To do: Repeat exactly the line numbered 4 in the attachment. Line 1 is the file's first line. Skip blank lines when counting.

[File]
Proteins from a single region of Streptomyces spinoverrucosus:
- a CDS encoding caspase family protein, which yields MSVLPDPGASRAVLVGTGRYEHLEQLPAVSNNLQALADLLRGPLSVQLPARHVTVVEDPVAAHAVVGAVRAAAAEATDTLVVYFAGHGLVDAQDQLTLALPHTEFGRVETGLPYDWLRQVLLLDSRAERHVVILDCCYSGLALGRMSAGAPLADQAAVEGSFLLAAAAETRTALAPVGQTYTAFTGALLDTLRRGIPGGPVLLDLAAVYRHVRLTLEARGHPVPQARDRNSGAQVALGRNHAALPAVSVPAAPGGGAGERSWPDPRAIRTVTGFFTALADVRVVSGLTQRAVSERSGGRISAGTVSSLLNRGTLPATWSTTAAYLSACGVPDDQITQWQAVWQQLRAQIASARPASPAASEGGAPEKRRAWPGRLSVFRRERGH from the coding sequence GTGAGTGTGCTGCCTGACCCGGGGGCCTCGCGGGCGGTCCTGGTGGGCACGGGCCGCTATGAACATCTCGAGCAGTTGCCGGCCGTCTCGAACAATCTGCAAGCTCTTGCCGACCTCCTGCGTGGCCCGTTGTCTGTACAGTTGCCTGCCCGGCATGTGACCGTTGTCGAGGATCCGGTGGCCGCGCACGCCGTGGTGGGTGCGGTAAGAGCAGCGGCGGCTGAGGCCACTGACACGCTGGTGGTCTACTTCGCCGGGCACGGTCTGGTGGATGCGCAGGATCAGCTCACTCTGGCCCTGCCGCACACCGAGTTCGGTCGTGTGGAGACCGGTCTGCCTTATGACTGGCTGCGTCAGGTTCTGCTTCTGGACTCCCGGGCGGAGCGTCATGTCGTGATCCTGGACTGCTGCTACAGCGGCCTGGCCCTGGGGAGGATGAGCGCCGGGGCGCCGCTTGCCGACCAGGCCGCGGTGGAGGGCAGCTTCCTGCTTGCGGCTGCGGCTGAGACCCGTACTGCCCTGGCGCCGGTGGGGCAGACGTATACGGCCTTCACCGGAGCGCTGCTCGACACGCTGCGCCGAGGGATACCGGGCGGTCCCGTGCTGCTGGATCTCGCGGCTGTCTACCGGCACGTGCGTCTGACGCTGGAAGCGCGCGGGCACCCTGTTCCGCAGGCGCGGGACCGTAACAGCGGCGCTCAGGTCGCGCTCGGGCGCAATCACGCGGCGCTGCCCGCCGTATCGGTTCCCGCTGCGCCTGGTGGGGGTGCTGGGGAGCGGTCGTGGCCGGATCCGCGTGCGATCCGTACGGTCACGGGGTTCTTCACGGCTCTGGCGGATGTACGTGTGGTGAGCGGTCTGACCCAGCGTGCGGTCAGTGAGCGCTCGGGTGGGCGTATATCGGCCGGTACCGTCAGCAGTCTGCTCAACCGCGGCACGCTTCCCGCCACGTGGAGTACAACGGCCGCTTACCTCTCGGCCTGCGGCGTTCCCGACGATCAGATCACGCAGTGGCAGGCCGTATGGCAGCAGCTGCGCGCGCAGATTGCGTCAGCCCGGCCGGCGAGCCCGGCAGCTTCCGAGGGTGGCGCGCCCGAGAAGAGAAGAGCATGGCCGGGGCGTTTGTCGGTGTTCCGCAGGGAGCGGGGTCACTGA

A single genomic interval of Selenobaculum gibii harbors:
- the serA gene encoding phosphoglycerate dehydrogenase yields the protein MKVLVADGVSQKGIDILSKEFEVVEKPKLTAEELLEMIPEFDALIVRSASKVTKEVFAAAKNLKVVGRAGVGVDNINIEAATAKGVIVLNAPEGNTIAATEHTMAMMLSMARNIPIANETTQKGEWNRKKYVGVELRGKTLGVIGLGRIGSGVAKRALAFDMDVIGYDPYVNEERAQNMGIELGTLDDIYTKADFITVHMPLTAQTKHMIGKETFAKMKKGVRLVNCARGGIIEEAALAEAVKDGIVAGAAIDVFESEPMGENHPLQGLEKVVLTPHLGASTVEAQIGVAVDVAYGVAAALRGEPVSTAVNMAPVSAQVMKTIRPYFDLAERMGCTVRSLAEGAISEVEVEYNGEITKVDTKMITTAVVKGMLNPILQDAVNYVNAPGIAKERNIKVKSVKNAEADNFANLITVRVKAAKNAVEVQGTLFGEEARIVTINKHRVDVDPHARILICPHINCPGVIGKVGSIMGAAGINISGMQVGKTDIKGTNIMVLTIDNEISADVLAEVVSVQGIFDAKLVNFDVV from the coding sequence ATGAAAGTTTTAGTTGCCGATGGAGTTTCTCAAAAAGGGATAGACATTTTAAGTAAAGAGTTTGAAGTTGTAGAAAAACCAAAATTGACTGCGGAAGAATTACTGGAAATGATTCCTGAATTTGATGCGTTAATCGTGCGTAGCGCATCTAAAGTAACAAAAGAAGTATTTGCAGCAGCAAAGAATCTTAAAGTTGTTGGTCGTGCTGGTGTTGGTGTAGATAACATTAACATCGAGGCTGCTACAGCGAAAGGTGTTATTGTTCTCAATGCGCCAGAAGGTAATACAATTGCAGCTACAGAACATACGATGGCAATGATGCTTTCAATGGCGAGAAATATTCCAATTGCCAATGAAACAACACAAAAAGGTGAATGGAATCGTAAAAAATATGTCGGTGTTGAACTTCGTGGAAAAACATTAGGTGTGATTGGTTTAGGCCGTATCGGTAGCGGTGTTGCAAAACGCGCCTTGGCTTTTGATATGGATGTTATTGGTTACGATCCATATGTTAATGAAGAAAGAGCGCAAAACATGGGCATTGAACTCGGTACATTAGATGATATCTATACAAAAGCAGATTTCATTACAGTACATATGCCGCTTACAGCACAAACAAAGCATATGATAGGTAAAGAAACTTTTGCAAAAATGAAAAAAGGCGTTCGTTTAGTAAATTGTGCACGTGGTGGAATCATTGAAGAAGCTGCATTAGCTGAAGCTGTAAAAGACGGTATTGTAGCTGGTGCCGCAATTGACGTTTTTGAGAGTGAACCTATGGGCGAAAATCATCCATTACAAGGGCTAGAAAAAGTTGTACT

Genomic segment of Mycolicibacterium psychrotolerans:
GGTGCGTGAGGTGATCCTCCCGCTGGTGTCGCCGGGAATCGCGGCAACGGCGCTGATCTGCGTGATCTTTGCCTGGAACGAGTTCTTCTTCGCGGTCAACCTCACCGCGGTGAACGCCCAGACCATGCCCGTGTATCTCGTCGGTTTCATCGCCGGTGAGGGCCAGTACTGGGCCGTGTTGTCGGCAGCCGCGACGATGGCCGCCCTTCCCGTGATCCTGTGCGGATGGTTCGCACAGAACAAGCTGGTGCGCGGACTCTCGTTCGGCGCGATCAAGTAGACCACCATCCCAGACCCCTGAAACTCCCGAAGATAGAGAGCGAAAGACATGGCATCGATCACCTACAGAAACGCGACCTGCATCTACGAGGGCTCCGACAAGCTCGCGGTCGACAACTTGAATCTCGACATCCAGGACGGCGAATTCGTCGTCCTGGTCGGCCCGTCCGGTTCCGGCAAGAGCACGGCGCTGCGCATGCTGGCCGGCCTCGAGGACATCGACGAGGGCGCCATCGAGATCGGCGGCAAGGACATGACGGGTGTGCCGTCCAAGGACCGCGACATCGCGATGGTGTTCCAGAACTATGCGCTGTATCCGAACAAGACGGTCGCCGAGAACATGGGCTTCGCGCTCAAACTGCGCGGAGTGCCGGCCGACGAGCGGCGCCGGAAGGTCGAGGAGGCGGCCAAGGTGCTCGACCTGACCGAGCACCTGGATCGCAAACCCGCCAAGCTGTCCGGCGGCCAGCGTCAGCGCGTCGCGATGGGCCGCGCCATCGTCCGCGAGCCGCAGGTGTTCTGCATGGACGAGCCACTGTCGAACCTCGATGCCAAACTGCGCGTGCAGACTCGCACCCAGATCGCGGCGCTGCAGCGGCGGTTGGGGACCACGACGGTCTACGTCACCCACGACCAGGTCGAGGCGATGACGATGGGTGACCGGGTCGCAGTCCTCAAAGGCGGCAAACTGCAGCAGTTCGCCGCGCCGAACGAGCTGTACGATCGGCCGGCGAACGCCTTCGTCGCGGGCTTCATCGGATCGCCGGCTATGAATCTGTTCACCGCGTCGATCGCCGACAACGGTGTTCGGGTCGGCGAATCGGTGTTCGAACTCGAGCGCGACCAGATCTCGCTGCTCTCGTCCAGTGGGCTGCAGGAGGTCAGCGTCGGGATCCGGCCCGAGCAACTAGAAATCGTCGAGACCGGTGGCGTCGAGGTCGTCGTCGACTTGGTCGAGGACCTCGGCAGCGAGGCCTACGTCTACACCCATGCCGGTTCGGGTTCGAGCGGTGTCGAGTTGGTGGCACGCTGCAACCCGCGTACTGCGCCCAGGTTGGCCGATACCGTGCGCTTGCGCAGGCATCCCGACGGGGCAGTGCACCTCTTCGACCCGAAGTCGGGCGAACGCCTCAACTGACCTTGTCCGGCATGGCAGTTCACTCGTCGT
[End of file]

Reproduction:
- the serA gene encoding phosphoglycerate dehydrogenase yields the protein MKVLVADGVSQKGIDILSKEFEVVEKPKLTAEELLEMIPEFDALIVRSASKVTKEVFAAAKNLKVVGRAGVGVDNINIEAATAKGVIVLNAPEGNTIAATEHTMAMMLSMARNIPIANETTQKGEWNRKKYVGVELRGKTLGVIGLGRIGSGVAKRALAFDMDVIGYDPYVNEERAQNMGIELGTLDDIYTKADFITVHMPLTAQTKHMIGKETFAKMKKGVRLVNCARGGIIEEAALAEAVKDGIVAGAAIDVFESEPMGENHPLQGLEKVVLTPHLGASTVEAQIGVAVDVAYGVAAALRGEPVSTAVNMAPVSAQVMKTIRPYFDLAERMGCTVRSLAEGAISEVEVEYNGEITKVDTKMITTAVVKGMLNPILQDAVNYVNAPGIAKERNIKVKSVKNAEADNFANLITVRVKAAKNAVEVQGTLFGEEARIVTINKHRVDVDPHARILICPHINCPGVIGKVGSIMGAAGINISGMQVGKTDIKGTNIMVLTIDNEISADVLAEVVSVQGIFDAKLVNFDVV from the coding sequence ATGAAAGTTTTAGTTGCCGATGGAGTTTCTCAAAAAGGGATAGACATTTTAAGTAAAGAGTTTGAAGTTGTAGAAAAACCAAAATTGACTGCGGAAGAATTACTGGAAATGATTCCTGAATTTGATGCGTTAATCGTGCGTAGCGCATCTAAAGTAACAAAAGAAGTATTTGCAGCAGCAAAGAATCTTAAAGTTGTTGGTCGTGCTGGTGTTGGTGTAGATAACATTAACATCGAGGCTGCTACAGCGAAAGGTGTTATTGTTCTCAATGCGCCAGAAGGTAATACAATTGCAGCTACAGAACATACGATGGCAATGATGCTTTCAATGGCGAGAAATATTCCAATTGCCAATGAAACAACACAAAAAGGTGAATGGAATCGTAAAAAATATGTCGGTGTTGAACTTCGTGGAAAAACATTAGGTGTGATTGGTTTAGGCCGTATCGGTAGCGGTGTTGCAAAACGCGCCTTGGCTTTTGATATGGATGTTATTGGTTACGATCCATATGTTAATGAAGAAAGAGCGCAAAACATGGGCATTGAACTCGGTACATTAGATGATATCTATACAAAAGCAGATTTCATTACAGTACATATGCCGCTTACAGCACAAACAAAGCATATGATAGGTAAAGAAACTTTTGCAAAAATGAAAAAAGGCGTTCGTTTAGTAAATTGTGCACGTGGTGGAATCATTGAAGAAGCTGCATTAGCTGAAGCTGTAAAAGACGGTATTGTAGCTGGTGCCGCAATTGACGTTTTTGAGAGTGAACCTATGGGCGAAAATCATCCATTACAAGGGCTAGAAAAAGTTGTACT